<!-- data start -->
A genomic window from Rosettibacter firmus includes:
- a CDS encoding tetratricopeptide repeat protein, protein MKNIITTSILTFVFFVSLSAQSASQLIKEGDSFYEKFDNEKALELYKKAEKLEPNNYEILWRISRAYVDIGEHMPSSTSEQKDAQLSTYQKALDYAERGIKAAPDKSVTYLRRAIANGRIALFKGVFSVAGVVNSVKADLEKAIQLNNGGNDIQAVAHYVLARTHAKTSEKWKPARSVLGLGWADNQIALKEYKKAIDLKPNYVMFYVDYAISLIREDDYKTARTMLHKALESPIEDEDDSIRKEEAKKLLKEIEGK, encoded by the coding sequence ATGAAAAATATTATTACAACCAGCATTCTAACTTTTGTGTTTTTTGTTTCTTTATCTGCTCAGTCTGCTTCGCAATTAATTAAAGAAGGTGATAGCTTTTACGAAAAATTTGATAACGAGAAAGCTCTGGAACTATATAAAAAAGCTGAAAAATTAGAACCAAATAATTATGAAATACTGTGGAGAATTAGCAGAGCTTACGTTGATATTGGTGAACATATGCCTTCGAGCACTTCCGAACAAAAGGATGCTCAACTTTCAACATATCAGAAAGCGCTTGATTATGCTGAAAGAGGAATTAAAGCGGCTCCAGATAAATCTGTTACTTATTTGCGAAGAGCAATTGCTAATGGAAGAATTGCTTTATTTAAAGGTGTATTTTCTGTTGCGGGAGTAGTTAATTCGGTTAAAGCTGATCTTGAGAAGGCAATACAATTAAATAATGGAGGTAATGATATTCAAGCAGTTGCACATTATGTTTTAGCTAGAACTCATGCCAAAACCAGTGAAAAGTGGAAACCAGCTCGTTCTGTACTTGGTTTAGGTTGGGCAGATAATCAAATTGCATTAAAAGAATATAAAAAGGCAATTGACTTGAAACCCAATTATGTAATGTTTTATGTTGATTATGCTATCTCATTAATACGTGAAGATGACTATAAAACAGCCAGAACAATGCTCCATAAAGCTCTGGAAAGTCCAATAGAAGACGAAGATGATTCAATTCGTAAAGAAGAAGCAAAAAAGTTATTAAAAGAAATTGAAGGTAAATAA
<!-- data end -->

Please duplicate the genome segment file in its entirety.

A genomic window from Rosettibacter firmus includes:
- a CDS encoding tetratricopeptide repeat protein, protein MKNIITTSILTFVFFVSLSAQSASQLIKEGDSFYEKFDNEKALELYKKAEKLEPNNYEILWRISRAYVDIGEHMPSSTSEQKDAQLSTYQKALDYAERGIKAAPDKSVTYLRRAIANGRIALFKGVFSVAGVVNSVKADLEKAIQLNNGGNDIQAVAHYVLARTHAKTSEKWKPARSVLGLGWADNQIALKEYKKAIDLKPNYVMFYVDYAISLIREDDYKTARTMLHKALESPIEDEDDSIRKEEAKKLLKEIEGK, encoded by the coding sequence ATGAAAAATATTATTACAACCAGCATTCTAACTTTTGTGTTTTTTGTTTCTTTATCTGCTCAGTCTGCTTCGCAATTAATTAAAGAAGGTGATAGCTTTTACGAAAAATTTGATAACGAGAAAGCTCTGGAACTATATAAAAAAGCTGAAAAATTAGAACCAAATAATTATGAAATACTGTGGAGAATTAGCAGAGCTTACGTTGATATTGGTGAACATATGCCTTCGAGCACTTCCGAACAAAAGGATGCTCAACTTTCAACATATCAGAAAGCGCTTGATTATGCTGAAAGAGGAATTAAAGCGGCTCCAGATAAATCTGTTACTTATTTGCGAAGAGCAATTGCTAATGGAAGAATTGCTTTATTTAAAGGTGTATTTTCTGTTGCGGGAGTAGTTAATTCGGTTAAAGCTGATCTTGAGAAGGCAATACAATTAAATAATGGAGGTAATGATATTCAAGCAGTTGCACATTATGTTTTAGCTAGAACTCATGCCAAAACCAGTGAAAAGTGGAAACCAGCTCGTTCTGTACTTGGTTTAGGTTGGGCAGATAATCAAATTGCATTAAAAGAATATAAAAAGGCAATTGACTTGAAACCCAATTATGTAATGTTTTATGTTGATTATGCTATCTCATTAATACGTGAAGATGACTATAAAACAGCCAGAACAATGCTCCATAAAGCTCTGGAAAGTCCAATAGAAGACGAAGATGATTCAATTCGTAAAGAAGAAGCAAAAAAGTTATTAAAAGAAATTGAAGGTAAATAA